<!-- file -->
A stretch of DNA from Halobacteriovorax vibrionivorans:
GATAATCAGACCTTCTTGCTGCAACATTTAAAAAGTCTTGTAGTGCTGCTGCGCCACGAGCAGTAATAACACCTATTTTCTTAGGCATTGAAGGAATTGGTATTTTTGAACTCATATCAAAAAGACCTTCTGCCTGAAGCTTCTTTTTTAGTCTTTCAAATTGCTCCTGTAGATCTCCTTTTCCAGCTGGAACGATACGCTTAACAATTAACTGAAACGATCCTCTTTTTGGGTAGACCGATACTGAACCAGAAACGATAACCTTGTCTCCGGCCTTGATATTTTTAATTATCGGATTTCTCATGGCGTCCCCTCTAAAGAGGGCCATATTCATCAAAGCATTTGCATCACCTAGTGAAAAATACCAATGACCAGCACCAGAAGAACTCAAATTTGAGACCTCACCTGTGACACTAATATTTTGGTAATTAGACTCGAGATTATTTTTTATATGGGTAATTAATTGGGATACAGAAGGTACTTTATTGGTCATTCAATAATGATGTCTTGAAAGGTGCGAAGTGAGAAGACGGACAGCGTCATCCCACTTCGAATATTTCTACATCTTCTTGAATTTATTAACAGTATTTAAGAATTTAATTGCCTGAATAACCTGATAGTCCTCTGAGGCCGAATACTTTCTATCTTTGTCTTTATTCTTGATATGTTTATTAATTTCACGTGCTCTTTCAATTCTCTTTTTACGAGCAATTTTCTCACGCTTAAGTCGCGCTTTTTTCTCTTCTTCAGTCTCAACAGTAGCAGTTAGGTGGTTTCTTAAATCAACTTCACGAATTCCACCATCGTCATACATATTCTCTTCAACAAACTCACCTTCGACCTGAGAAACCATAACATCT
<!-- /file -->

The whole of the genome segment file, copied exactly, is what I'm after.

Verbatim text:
A stretch of DNA from Halobacteriovorax vibrionivorans:
GATAATCAGACCTTCTTGCTGCAACATTTAAAAAGTCTTGTAGTGCTGCTGCGCCACGAGCAGTAATAACACCTATTTTCTTAGGCATTGAAGGAATTGGTATTTTTGAACTCATATCAAAAAGACCTTCTGCCTGAAGCTTCTTTTTTAGTCTTTCAAATTGCTCCTGTAGATCTCCTTTTCCAGCTGGAACGATACGCTTAACAATTAACTGAAACGATCCTCTTTTTGGGTAGACCGATACTGAACCAGAAACGATAACCTTGTCTCCGGCCTTGATATTTTTAATTATCGGATTTCTCATGGCGTCCCCTCTAAAGAGGGCCATATTCATCAAAGCATTTGCATCACCTAGTGAAAAATACCAATGACCAGCACCAGAAGAACTCAAATTTGAGACCTCACCTGTGACACTAATATTTTGGTAATTAGACTCGAGATTATTTTTTATATGGGTAATTAATTGGGATACAGAAGGTACTTTATTGGTCATTCAATAATGATGTCTTGAAAGGTGCGAAGTGAGAAGACGGACAGCGTCATCCCACTTCGAATATTTCTACATCTTCTTGAATTTATTAACAGTATTTAAGAATTTAATTGCCTGAATAACCTGATAGTCCTCTGAGGCCGAATACTTTCTATCTTTGTCTTTATTCTTGATATGTTTATTAATTTCACGTGCTCTTTCAATTCTCTTTTTACGAGCAATTTTCTCACGCTTAAGTCGCGCTTTTTTCTCTTCTTCAGTCTCAACAGTAGCAGTTAGGTGGTTTCTTAAATCAACTTCACGAATTCCACCATCGTCATACATATTCTCTTCAACAAACTCACCTTCGACCTGAGAAACCATAACATCT